I came away from a recent Microsoft presentation on Web services with a sinking feeling. I had sat and listened while Microsoft enthusiastically explained that for Web services to be successful you have to make IT the centre of your business.
Although Microsoft is not alone in this belief, these bold claims are creating confusion as to what Web services can offer and, unless there is a radical change in this approach, we could be on the cusp of another doomed self-fulfilling IT prophecy.
Contrary to popular belief, IT is not the pulse that keeps the enterprise going. It is all about business - making money, cutting costs and streamlining processes for a leaner and meaner company.
As an industry, we have to stop kidding ourselves that the board's first and only concern is its IT. This mentality will have dire consequences for Web services if it is perpetuated - accentuated by the fact that we are marketing it to the wrong audience, making the technology sound more complicated than it actually is and positioning it as a "vanilla" solution.
Web services are all about giving a company an automated business process and the problem we currently face is that the industry is gearing the marketing - incorrectly - towards the IT profession. IT departments may now know what Web services are, but do their business decision-making colleagues?
By disenfranchising the business community through failing to communicate Web services' benefits, we risk sending a great technology to the sidelines before it has a chance to mature. Web services need to be seen by business decision-makers as a strategic solution rather than an IT whim.
As a firm believer that Web services offer compelling business benefits, I am convinced that the technology has to be discussed in commercial circles to guarantee success.
As an industry we have always been guilty of making IT sound more complicated than it really is - a problem that Web services is currently suffering from. As a result conclusions will be drawn in business echelons that the technology will create disruption because it is yet another change to the IT strategy.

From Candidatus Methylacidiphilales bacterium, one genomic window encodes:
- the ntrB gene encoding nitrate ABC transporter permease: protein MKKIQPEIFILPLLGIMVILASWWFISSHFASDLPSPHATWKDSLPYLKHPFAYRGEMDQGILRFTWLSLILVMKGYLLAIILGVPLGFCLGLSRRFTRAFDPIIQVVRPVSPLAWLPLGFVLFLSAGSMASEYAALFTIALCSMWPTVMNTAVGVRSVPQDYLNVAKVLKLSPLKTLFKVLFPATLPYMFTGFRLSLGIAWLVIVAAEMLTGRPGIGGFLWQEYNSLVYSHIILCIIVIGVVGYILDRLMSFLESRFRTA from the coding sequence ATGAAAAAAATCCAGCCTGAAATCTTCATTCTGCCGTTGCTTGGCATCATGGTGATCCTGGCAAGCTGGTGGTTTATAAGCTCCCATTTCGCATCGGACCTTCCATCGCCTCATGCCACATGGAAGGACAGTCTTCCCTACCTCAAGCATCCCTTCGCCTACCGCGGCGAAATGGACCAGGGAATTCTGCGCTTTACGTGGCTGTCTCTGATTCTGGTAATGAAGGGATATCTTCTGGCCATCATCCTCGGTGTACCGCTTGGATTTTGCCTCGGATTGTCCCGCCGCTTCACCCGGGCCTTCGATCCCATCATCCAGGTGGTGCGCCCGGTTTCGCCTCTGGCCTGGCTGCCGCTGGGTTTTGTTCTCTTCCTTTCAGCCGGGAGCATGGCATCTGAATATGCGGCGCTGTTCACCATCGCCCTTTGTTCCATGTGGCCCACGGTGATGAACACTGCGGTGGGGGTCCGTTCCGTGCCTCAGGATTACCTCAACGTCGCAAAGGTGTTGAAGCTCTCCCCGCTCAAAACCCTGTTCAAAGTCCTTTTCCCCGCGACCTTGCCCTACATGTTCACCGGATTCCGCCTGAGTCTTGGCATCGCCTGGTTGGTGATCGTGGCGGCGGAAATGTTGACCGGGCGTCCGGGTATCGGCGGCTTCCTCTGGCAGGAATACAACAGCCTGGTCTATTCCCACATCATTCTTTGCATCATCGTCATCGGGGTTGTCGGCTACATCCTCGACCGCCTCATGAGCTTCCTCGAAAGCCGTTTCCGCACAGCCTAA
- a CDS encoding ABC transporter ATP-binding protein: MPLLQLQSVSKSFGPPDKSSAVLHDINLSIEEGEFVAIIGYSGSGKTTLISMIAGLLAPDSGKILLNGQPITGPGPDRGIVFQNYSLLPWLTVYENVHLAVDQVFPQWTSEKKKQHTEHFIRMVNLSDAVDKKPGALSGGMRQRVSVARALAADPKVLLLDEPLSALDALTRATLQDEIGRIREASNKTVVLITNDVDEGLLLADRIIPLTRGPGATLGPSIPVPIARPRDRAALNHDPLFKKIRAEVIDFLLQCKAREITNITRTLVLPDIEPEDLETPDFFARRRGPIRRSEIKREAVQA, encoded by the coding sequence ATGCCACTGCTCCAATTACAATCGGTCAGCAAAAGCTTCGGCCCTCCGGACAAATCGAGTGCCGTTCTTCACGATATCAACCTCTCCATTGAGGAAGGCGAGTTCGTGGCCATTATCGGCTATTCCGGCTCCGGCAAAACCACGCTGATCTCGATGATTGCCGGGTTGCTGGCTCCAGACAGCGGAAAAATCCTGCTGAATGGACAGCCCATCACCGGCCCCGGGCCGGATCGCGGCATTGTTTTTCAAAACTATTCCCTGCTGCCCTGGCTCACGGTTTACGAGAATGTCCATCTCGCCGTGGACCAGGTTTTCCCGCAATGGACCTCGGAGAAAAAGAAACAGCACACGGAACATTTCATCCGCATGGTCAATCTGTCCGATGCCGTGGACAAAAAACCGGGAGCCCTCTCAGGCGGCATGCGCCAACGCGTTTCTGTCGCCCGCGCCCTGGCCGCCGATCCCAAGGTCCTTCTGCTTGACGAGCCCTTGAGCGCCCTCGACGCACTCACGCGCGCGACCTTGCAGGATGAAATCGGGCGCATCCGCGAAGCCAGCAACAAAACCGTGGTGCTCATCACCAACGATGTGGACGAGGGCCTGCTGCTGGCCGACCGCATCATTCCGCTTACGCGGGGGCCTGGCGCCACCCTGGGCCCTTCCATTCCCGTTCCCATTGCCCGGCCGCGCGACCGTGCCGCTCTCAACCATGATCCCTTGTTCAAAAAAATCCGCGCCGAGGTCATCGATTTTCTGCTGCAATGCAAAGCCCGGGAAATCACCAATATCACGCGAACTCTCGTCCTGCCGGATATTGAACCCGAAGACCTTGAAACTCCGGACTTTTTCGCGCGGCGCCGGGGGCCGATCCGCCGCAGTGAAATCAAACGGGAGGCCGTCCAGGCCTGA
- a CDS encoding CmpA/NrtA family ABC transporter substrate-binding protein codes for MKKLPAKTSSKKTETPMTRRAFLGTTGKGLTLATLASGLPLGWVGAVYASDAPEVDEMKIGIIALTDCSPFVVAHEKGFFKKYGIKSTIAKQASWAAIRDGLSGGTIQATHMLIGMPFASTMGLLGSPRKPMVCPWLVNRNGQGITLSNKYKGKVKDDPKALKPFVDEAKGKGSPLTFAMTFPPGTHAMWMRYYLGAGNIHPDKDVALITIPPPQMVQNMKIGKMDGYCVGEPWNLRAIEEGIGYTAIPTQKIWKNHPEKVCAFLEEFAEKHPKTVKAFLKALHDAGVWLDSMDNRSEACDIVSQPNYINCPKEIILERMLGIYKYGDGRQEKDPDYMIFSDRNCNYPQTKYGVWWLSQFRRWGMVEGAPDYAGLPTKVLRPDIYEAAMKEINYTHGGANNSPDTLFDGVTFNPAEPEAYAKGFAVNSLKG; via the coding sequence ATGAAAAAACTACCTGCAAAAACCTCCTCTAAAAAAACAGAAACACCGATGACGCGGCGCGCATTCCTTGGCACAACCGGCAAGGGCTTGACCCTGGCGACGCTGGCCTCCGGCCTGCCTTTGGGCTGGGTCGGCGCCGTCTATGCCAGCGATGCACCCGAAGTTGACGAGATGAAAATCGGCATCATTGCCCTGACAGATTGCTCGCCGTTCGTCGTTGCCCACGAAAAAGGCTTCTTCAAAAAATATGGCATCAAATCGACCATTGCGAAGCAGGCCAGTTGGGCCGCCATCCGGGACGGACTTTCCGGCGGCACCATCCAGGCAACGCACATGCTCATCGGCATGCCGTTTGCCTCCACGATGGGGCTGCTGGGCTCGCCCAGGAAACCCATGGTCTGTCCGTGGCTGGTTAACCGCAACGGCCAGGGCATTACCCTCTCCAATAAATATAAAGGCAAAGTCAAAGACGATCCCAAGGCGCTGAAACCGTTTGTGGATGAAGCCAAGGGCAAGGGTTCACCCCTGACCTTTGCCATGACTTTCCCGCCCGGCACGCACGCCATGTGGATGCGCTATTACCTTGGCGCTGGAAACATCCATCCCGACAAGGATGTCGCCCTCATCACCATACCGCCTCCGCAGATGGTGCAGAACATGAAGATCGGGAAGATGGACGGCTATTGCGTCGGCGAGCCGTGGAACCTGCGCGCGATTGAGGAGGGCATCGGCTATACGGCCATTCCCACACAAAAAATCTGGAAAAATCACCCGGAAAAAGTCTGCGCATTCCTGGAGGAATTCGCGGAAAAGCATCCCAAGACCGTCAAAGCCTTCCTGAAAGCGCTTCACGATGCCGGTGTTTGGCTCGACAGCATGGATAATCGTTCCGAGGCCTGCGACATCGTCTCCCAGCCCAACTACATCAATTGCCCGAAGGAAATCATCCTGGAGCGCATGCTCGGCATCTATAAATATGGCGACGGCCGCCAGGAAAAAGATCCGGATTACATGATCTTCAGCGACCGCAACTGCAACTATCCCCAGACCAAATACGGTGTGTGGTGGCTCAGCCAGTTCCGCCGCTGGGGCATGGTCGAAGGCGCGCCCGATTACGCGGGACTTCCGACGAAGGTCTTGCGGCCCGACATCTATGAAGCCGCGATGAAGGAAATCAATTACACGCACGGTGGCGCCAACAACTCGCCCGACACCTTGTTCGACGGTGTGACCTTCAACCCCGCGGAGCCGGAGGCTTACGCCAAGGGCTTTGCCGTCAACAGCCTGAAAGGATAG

The fact is that Web services are simple. It is not a radically new concept, more an extension of current enterprise application integration (EAI) technologies. By using open standards and wrappering we are creating a reusable EAI bridge that does not need to be re-engineered to bring on new supply chains or applications.
Web services, by nature, are not easy to nail down, all of us have our own view on how they look and feel. However, if you compare Web services with EAI, it does not appear to be complicated, but simply a natural evolution of existing technology. Businesses need to understand that Web services do not equate to a revolution in existing systems where downtime and blown IT budgets will prevail - they represent the next sensible option to consider when looking at ways to develop a competitive edge.
Having spent the past 20 years seeing technologies hailed as the next great hope fail through perceived shortcomings, I believe that Web services has to be seen as nothing more than the next generation of EAI.
Neither should Web services be seen as a vanilla solution. In fact, "Web services" can mean something different to every company you speak to. You define your organisation's Web services strategy, not adopt one supplier's technology.
I know of a council that chose Linux over Windows because Microsoft controls the desktop, and for it to have the same control over the council's Web services strategy was thought to be too much to bear.
This does not need to happen, given that Web services' raison d'etre is to offer open standards-based, application interoperability.
For Web services to build on its strengths the industry needs to change its approach. The days of focusing new technology at just the IT level have gone and the case for the whole business needs to be put forward.
Web services technology is a real milestone in IT development, but suppliers, IT departments and business managers need to ensure they are all singing from the same hymn sheet to secure its long-term success.
Jon Newlyn is business development manager at Attachmate